Week 3 Intro to Global Health Lecture Notes
Week 3 Intro to Global Health Lecture Notes Anthro 3283
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This 12 page Class Notes was uploaded by Sophomore Notetaker on Saturday October 1, 2016. The Class Notes belongs to Anthro 3283 at Washington University in St. Louis taught by Peter Benson in Fall 2016. Since its upload, it has received 25 views. For similar materials see Intro to Global Health in Anthropology at Washington University in St. Louis.
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Date Created: 10/01/16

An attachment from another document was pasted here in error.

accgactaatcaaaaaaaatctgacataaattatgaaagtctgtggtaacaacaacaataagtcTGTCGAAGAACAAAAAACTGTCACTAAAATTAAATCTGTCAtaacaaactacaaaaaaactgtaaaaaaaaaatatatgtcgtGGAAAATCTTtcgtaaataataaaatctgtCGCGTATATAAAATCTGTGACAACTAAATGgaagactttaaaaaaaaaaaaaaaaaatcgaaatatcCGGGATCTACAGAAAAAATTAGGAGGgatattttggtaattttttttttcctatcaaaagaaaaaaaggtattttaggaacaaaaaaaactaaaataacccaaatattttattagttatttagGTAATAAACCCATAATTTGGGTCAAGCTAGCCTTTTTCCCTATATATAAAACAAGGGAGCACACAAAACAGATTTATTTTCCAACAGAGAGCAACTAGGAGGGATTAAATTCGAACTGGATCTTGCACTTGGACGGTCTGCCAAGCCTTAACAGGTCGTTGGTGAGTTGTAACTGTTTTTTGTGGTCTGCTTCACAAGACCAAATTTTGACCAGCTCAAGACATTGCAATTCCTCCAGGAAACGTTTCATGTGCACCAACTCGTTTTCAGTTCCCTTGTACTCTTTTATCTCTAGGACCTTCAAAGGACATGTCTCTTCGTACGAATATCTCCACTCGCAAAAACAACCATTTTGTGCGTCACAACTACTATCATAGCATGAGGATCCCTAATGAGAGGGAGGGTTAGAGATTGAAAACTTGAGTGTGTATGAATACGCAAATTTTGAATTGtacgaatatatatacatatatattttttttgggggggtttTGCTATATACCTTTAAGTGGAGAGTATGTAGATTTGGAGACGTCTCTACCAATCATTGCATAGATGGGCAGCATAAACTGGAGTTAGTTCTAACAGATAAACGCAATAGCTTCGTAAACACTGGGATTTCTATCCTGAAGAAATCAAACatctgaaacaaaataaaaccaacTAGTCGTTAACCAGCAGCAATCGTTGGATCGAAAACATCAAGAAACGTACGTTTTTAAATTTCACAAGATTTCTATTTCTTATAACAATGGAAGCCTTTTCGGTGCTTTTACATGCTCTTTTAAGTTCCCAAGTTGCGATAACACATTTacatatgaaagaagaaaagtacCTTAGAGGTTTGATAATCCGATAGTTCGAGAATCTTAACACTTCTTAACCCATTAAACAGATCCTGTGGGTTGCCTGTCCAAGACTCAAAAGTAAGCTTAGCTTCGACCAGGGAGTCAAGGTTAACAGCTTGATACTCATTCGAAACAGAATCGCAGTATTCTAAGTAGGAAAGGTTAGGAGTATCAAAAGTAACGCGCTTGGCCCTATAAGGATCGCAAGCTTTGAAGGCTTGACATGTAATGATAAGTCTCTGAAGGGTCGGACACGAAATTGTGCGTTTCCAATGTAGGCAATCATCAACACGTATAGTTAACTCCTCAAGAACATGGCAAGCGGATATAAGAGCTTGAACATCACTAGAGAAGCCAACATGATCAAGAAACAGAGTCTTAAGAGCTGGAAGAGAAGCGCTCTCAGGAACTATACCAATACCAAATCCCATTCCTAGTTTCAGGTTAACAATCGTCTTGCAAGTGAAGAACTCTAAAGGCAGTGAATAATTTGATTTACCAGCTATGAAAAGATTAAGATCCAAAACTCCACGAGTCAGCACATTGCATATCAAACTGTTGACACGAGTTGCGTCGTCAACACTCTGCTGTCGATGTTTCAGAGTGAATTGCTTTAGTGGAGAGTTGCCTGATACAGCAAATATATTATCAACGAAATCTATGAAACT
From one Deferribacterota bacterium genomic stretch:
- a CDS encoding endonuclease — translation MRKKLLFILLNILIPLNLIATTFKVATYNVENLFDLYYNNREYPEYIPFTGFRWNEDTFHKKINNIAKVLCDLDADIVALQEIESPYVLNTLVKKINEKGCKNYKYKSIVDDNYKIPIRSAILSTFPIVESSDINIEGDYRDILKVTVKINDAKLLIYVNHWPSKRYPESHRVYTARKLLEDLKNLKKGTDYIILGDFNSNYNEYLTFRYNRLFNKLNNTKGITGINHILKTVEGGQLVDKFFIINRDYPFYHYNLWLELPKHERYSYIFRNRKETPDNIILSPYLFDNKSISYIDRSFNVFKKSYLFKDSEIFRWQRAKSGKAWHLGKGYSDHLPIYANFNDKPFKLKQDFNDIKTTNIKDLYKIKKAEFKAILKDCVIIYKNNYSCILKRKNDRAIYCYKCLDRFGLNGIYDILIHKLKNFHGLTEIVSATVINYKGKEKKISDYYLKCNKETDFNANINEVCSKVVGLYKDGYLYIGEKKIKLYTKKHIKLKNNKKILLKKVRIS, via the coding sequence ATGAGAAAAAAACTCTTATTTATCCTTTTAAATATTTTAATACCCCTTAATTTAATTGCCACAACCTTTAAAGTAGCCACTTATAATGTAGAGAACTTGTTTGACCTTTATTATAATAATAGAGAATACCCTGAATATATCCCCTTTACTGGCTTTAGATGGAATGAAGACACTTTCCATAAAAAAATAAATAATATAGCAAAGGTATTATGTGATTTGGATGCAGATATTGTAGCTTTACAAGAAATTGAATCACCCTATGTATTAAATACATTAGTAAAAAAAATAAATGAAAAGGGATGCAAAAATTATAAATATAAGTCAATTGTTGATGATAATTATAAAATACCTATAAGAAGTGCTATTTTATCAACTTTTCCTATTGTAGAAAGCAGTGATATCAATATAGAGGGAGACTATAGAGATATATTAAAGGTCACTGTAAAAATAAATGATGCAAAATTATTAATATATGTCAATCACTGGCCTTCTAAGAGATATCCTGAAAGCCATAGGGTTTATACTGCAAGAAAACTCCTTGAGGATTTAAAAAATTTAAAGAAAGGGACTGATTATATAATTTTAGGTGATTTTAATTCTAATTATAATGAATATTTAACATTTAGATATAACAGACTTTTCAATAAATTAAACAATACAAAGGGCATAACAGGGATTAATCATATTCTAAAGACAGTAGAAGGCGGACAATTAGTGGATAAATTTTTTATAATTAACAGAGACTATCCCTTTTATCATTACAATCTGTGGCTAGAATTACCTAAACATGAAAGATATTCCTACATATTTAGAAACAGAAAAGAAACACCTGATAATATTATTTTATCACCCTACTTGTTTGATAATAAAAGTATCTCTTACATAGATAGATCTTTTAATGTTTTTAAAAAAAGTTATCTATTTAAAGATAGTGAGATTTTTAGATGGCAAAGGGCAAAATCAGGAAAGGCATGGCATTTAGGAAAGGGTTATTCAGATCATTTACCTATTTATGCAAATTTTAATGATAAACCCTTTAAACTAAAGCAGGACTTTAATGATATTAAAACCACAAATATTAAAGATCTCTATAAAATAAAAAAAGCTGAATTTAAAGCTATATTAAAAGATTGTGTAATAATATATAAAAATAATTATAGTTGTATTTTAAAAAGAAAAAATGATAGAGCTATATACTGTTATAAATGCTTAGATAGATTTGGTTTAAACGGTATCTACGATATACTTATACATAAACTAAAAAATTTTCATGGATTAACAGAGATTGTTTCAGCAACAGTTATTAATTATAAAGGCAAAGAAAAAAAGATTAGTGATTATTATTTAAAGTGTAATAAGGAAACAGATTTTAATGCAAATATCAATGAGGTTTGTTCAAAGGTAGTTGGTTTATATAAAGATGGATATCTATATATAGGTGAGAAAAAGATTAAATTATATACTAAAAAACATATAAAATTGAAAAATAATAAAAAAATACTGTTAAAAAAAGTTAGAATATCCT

Bacteriological Revolution 9/12/16 Ghost map rise of epidemiology and theory of what causes disease Snow revolutionized the scene James Lind wrote on famous “black death of the sea” one of the 1 clinical studies wrote on origins of epidemiology on high seas British noticed high mortality rate, scurvies, plague of the sea rotting teeth, failing organs had a hypothesis; took a group of sailors and gave them rations that including fruits and veggies, and gave another one without found eating fruits and veggies, vitamin c would be a simple preventative measure for scurvies why British sailors called lymes Cholera Epidemic India – (1817) – 25 million deaths Moscow – (1829) – 33,000 deaths England – (1831) – 130,000 deaths Paris – (1832) 18,000 deaths (2% of the population) Problem in 1830s and 40s; there wasn’t a clear causal mechanism for cholera; but once you figure it out it is simple to prevent and treat it Associated with a particular environment; stench of bodies was somehow causing the disease –miasma theory (belief back then) Was it smell in the air? The smell of decomposing bodies? What is the vector? Public health work was to track down the smell and move people out of them and clean the places up Chadwick said to take feces and garbage and put into river to get rid of the smell Cholera was ethicized and racialized, which led to colonization Cholera was associated with India, maybe b/c a lot of cholera in India, or b/c Indian people associated with disease Culture of cholera “Indian cholera” associated with British colonies o How Ebola get associated with race o Olympics and brazil, racialized Skin turned blue, result of dehydration Not contagious; people thought people was the vector; stigmatized 3050% of population died in 5 years in England Cholera and fear o Height of the cholera impact o Must take into account of social context Competing theories Miasma –Chadwick o Ex: malaria; not transmitted but bad air, but by parasite and mosquitos, blood born pathogen; concept associated with swamplands – prevention method of don’t go into bad air/swamplands and stayed in highlands o Effective in keeping people away from contagious environments Waterborne Germ theory o Promoted out of Snow’s work William Farr – Founding fear in medical science Looked at pattern of death Gathered statistics Published weekly reports Disparities and disproportions in London Published snows work and acknowledges his waterborne theory John Snow The fact that you could be in the same environment as someone who contracted cholera and not get it or die Not a robust fear/theory Miasma not strong or predictive; If it was smell or in the air, why isn’t everyone getting it? Theorizes that the source of the cholera is the pump Interviews people in the area; where they get their water; they live next to the pump but don’t get cholera; Epidemiology application of scientific method Natural laboratory – blind, randomized clinical study o without their knowledge o don’t know if participating in study Average cholera deaths were between 3.8 and 5.6 deaths per 1,000 Southwark – main supplier of water/disease o Highest mortality rate in London intervene turn pump off and get water from diff source this give powerful basis for diseases prevention can scientifically, and rationally study diseases and then propose intervention Broadstreet Pump Hypothesis of Snow o Should boil water o Turn off pump and cholera epidemic stopped Epidemiology – study upon the people Epi – upon Demi – people Ology study What is relationship between clinical med and epidemiology? Budd – epidemiologist further solidified Landmark studies of cholera and typhoid in 1850s and 1860s Believed in waterborne theory of diseases Essentially the theory of public health prevention – host vector environment theory of public health No longer intervene in the environment of miasma, you intervene to interrupt in the flow of the parasite/bacteria in certain medium or vector to increase efficiency that pub health can do The specificity of intervention; don’t waste resources Von Pettenkofer vs. Koch Koch won Fermentation and rotting know for millennia Aristotle called “spontaneous generation” – though mold formed on bread Louis Pasteur (1822 1885) Hired by beer and wine companies as a biochemist for what was finding out was causing them to spoil Did experiment in 1860s and found 2 bacteria – globules and vibrios in wine and beer The wine with the rod bacteria was spoiled Needed to figure out a production process o Needs good bacteria; to allow certain kinds of bacteria into, induced or as a culture, dispersed in environment Pasteurization – allows liquids to have shelf life o Can involve heating – OJ o Milk o Leads to microbiology – studying pathogens of what we consume Argues medical and public health purpose to his study Look at how long bacteria in a certain environment or host and what kind of intervention is necessary Joseph Lister (1827 – 1912) Studied hospitalism – infections acquired in hospitals Because of infectious disease and contagion; vectors at work Wondered why soldiers when amputated died of infections Listerine – antiseptic principle – people with alcohol and bandages has less gangrene prevention from floating particles Robert Koch’s principles (1843 – 1910) Have a vector Also found problematic to articulate disease – found the abundance in asymptomatic individuals o How do we identify individuals? Koch’s Postulates microorganisms are found in abundance in diseased organisms they can be isolated from the organism, grown in a pure culture, and reintroduced into healthy organisms to induce sickness diseasecausing microorganisms are sometimes also found in abundance in asymptomatic individuals Pettenkofer Believed cholera cause by miasma, even after found out it was not Engaged in bet with Koch and provide him with water with cholera and drank it He ended up getting sick; proven wrong 1898 – hired by Bavarian government to eliminate cholera in Germany put cholera in the water, many people died and he killed himself as a result; believed in stench and spontaneous regeneration The tragic irony of cholera is that the disease has a shockingly sensible and lowtech cure: water. Steven Johnson, The Ghost Map Germ Theory of Disease Shift away from abstract focus on the general environment New focus on specific material vectors and atrisk groups Importance of scientific research what works and what doesn’t Environment does cause disease also Farmer would claim Chadwick as kin Cleaning streets and improving infrastructure would improve public health isn’t there some element of miasma contained in Farmer’s concept of structural violence? Bacteriological Revolution 1880 typhoid, leprosy, malaria 1882 tuberculosis (Koch) 1883 cholera (Koch), strep 1884 diphtheria, tetanus 1886 pneumonia 1894 plague, botulism 1898 dysentery Colonial Medicine 91416 Absolute poverty graph – poorest countries in the world are postcolonial, used to be colonized The “NorthSouth Divide” Don’t use terms 1 and 3 world anymore Colonialism – settlement, moving people from one place to another India not so much a settler colony The idea that the settlement is a project, bringing a sentimental moral and religious transformation Like an arms race, monarchs of all the countries were involved to see who could create the biggest empire Implicated with the transAtlantic slave trade, started in Brazilian 1800 – Europe claims 35% of world territory 1914 – Europe claims 85% of world territory 1921 British empire, large swaths of land and population under the control of king and queen o implications building infrastructure or moving workers to other countries/places 1945 – colonialism brought greater mortality rates to the Europe colonizers, got malaria and yellow fever when colonized o British soldiers dying in tropics o Getting tropical diseases “white man’s burden” to civilize nonwhite bodies and “white man’s grave” – succumb to yellow fever, malaria, and other tropical diseases roger kipling quinine – found in tonic water, natural preventive for malaria, found in plants in Brazil; became a rapid success story in history on colonial medicine roots of international medicine in the governance of colonized, laboring populations and military personnel Britain’s Colonial Medical Service – spread use of quinine, public health surveys, how to prevent things like cholera in places like India Aesthetic, moral, and religious views of nonwhite bodies Neurasthenia Folk illness having to do with nervousness, mental weakness, lethargy, and fatigue (“Philippinitis”) Physicians thought caused by exposure to debilitating environments of the tropics and proximity to unhygienic natives If spent too much time in India or Philippines, then got this Impairment to manhood White man’s burden, white man’s grave Like being around nonwhite people makes you sick, like you don’t belong in tropics Wear and Tear – Weir Mitchell, 1871 – book about hints for the overworked Different kind of Neurasthenia that arose in U.S. U.S. population increased 200% from 1860 1910 – immigration, urbanization, industrialization Depletion of vital “nervous energy” as a result of work and stimulation Human needed a certain amount of “nervous energy” (vital force/life force) Headache, muscle pain, weight loss, irritability, anxiety, impotence, lack of ambition, insomnia, lethargy Just being an American – “Americanitis” – according to William James Herbal remedies, tonics, massages, bodybuilding Rest cure – taking time off work (Dr. Mitchell) West cure – going to nature, move away from cities and live vigorous, outdoor lives Teddy Roosevelt was diagnosed with Neurasthenia, (today it is known as depression) How are they treated and diagnosed today? o Mental health disorders, stress Hubert Lyautey (1854 1934) Key military officer and physician in French Indochina Aware of brutality of people dying “…the only excuse for colonization is medicine” Doctors kind of have a military and political role “The physician is the most effect of out agents of penetration and pacification” Penetrating heart of darkness Tropical Medicine Interconnection of colonialism and security The rise of “tropical medicine” after the bacteriological revolution shift from a view of the “tropics” as a vague scene of “ill humors” to a more specific focus on native populations and mosquitoes as vectors of disease Native and mosquito together become something that needs to be controlled Native population becomes problematic vector Is the germ in the pathogen in the mosquito or something that traffics on native body? Warwick Anderson Landmark article Talks about shift from passive Neurasthenia to more interventionist approach “Medical laboratory became an important site for the construction social space in interaction between American and Filipino bodies” could go to Philippines, but the obstructive of fauna and the native population; they were seen as having the disease “the medical library became an important site for the construction of the social space of interaction between American and Filipino bodies” U.S. Military Occupation of the Philippines, 1899 1912 cholera epidemic of 1902 – killing 200,000 people – led to the razing of villages, imposed quarantines, and the forced use of ineffective drugs ... leading William James and Mark Twain to denounce colonialism the dress, their religion, customs, modes of interaction are open for control of the one who is in power o concept of biopower o manipulate essence/life of another person dangerous practice to touch funerary practice leads to Ebola o changing custom of a person to a problem of public health o extraction funerary practice has history of colonialism o must have critical awareness of a history of a people/place White man’s burden missionary medicine and tropical medicine focused on a nexus of illness, hygiene, sin, and salvation teaching virtues of cleanliness project of enlightenment and civilizing clinical work fused with the mission of converting natives to Christianity and modernity historical context of telling people to wash hands; biopower; getting them to wash their hands is part of being a citizen Panama Canal 20,000 French workers died from yellow fever and malaria in 1880s Carlos Finlay and Walter Reed researched yellow fever in Cuba in 1890s Creation of the Pan American Health Organization (PAHO) US completion of construction via quarantine and mosquito control panama annexed from Columbia French tried to undertake this project in the 1860s, but many people died Finlay and Reed collaborated on these studies; put one group of marines in a room with mosquitos that they knew had yellow fever and put another group that had blankets from patients that had yellow fever; realized yellow fever and malaria came from mosquito vector and not from person contact; knew that had to kill mosquito Panama was a U.S. colony through a successful yellow fever and malaria eradication plan Pan American Health Organization strengthen national and local health systems through collaboration with ministries of health, NGOs, and other institutions core value and mission of “PanAmericanism” drives coordination between member nations (e.g., smallpox eradication in 1970s and polio eradication in 1980s) Unity across Monroe Doctrine geography of hemisphere at intersects across Rockefeller Foundation largest single funder of global health efforts in the first half of the twentiethcentury – focus on treating and preventing hookworm transmission in Latin America emergence of “vertical” (i.e., topdown) approaches distant bureaucrats and funders make decisions and focus on technical interventions like vector control as compared to the infrastructure Cleaning water to get rid of hookworm Key theme for course: do u eradicate hookworm or create a public health infrastructure in how to deal with multiple health concerns Syphilis Primarysymptoms of STD Secondary organ issues Tertiary deteriorating Penicillin treats and cures it No disease resistance or evolution Tuskegess Syphilis Study (1932 – 1972) Infamous, south, context of share cropping “arguably the most infamous biomedical research study in U.S. history” regular checkups – in absence of standard of care Legendary hire without paying wages o No access to healthcare o No public infrastructure Recruited sharecropping for study o Spinal taps o Knew men had syphilis o Could have been automatically cured with penicillin o Gave regular check ups “The men’s status did not warrant ethical debate. They were subjects, not patients; clinical material, not sick people.” (Allan Brandt) 74 of 399 subjects were still alive in 1972 (128 had died of syphilis) Wanted to see what would happen if let syphilis go Smallpox 91616 Smallpox Acute bacterial infection in dense population Short latency period (gets symptoms quickly) Transmitted from people in clinical (symptomatic stage) 3 varieties: Variola major, death, virulent, serious variola minor, chicken pox, flu like symptoms variola vaccine – cow pox, the one you want, not serious symptoms or death Variolation taking someone smallpox scabs and snorting it in nose practiced for millennia took someone who had it very minorly, and giving it to people if got it this way, never got it again basically same as getting a vaccine (putting an organism in you) dates back to 1400s China (nasal insufflation) similar methods seen throughout Middle East and Northern Africa (“buying the smallpox”) spread into Europe from Turkey in early 1700s experiments on English prisoners in 1720s gave various strands to them by the 1800s, variolation was widespread around the world and was considered one of the greatest medical successes criticism of variolation in colonial America – early antivaccine movement Edward Jenner (1749 – 1823) did field studies with milkmaids and cowpox pustules found that milkmaids didn’t get human smallpox because they had cowpox and were resistant to it development of vaccination using cow tissue Becuase of vaccination no more smallpox; life expectancy increased infant mortality 10% worked with cows – inserted cowpox pustules into human bodies using technique of variolation; only creates minor symptoms “The annihilation of the Small Pox, the most dreadful scourge of the human species, must be the final result of this practice.” 17751830: life expectancy in Europe rose from 25 to 40 Rise of antivaccine movement went along with this variolation was a “devilish invention,” according to Cotton Mather opposition reflected a mix of medical reasons (risk of infection) and religious reasons tampering with divinity, unnatural, introducing “bestial humor into the human frame” 1871 – Britain's Vaccination Act ... intense focus on inoculating the poor in line with the Victorianera New Poor Law they were against London making it mandatory for everyone to get a vaccine social reformers argued that water and sewage were more important than vaccines 1879 – AntiVaccination Society of America formed to oppose compulsory vaccination leagues and laws in the US 1905 – Jacobson v. Massachusetts medical reasons giving yourself small pox, risk 1/100 chance of dying, serious risk religious reasons – unnatural 1871 – the idea that vaccination was a technique to inoculate the poor like the new poor law poor people seen as vector for disease (colonial logic) fear of the poor idea that environment caused disease, not bacteria Jackson vs. Massachusetts landmark case in history of public health Established the right of the government to infringe on sovereignty of individual, against their will Later, another supreme court decided you can opt of vaccination but can’t go/use to public institutions; ex: public schools Polio Jonas Salk Polio vaccine campaigns wanted to vaccinate entire population March of Dimes – asked people to give a dime to buy polio vaccines for population Recruited 250,000 Americans (including children) to test it o They didn’t know if it would work, but it did Inactivated – led to dramatic declines Segregations between white and blacks – could all get vaccine, but in separate places Oral easier to be given logistically so it’s used in the global south where there is still polio Simply vaccinated people with polio leads to dramatic geographical changes Planning on 0 incidents in 2000, but still some cases in poor countries Gates Foundation reducing 3,000 number of people with polio to 0 o Wants to eradicate it like smallpox was eradicated o Policies, inculcate children, recruit, set up clinics Vaccines Controversial AJ Wakefield claimed vaccines cause autism and pervasive development disorder in children o Purposely messed with the math of his finding o Has impact o He was a UK physician – people in UK don’t get measles vaccine and there was an outbreak of measles People are being jeopardized by the controversy of vaccine Vaccine Question Does seem unnatural and danger in big part of why people are against it side effects constant evaluation and safety research is conducted to minimize side effects vaccines weaken natural immune responses Danish study of 805,000 children born from 19802000 showed that vaccination does not lead to higher ID incidence risk for diseases some vaccines may entail an increased risk of diseases (e.g., Guillain Barre syndrome) but the benefits far outweigh the risks chemicals used in vaccines chemical composition does not cause autism ... and vaccines no longer include mercury They didn’t get weakened immune systems Flu vaccine – can get paralyzed but extremely rare They must stabilize vaccines so they have a long shelflife o Doesn’t cause autism o Doesn’t have mercury anymore Pertussis (Article) Cases are increasing – misunderstanding related to the effectiveness of the vaccine Those who are getting whooping cough, getting it at late age Need to be taking booster whooping cough shot in teenage years Problematic operalization Lack of booster shots Malaria Eradication Program (MEP) 3 perspectives: vector control, parasite control, infrastructure MEP: 1955 – vector control focused on widespread DDT spraying WHO abandoned program in 1969 historical insight reveals that the failure of the program was due to a lack of consideration of the importance of parasite control and the need to reform basic health infrastructures Chose vector control No success, failure Build more hospitals and clean living environments Farmer argues that should have taken a more comprehensive approach Importance of delivering medicine and building infrastructure David Pratt – Challenges o WHO credibility Credibility took a hit and they didn’t eradicate malaria Public lost faith in them and didn’t believe them when they can o Low estimates in many countries o Logistical problems No reliable epidemiological data available How to get vaccines to places that need them Need better counting and accounting Refrigeration – vaccine needed to be refrigerated Advantages o No animal reservoir Had to treat humans and kill mosquitos Malaria to treat humans and kill mosquitos Malaria still endemic b/c dealing with mosquito reservoirs o Short latency period – can have malaria and not have symptoms o No asymptomatic carriers – if you get small pox, you can become symptomatic o Infection confers immunity people getting infected multiple times o Tech advancement with needle production Can give more than one with one needle Efficiency Can easily train local people in villages to give injections Small Pox Campaign a success because of costs, and only gave vaccination to places that were reported late1960s – 1970s – mass publicity campaigns, surveillance and containment, isolation & military force, communitylevel vaccine programs eradication in South America and Africa (1973), India (1974), and Bangladesh (1975) after two years of no cases, WHO proclaimed eradication a success Estimated that the world at the time of $1.35 million at 1976, due to increased economic productivity and reduced healthcare costs Mass prevention of disease and investing in it and eradication led to cost savings “triumph of management, not medicine” Resource mobilization – USA and Russia helped Science and technology new needles Crosscultural infrastructure – crossed language barriers Human capital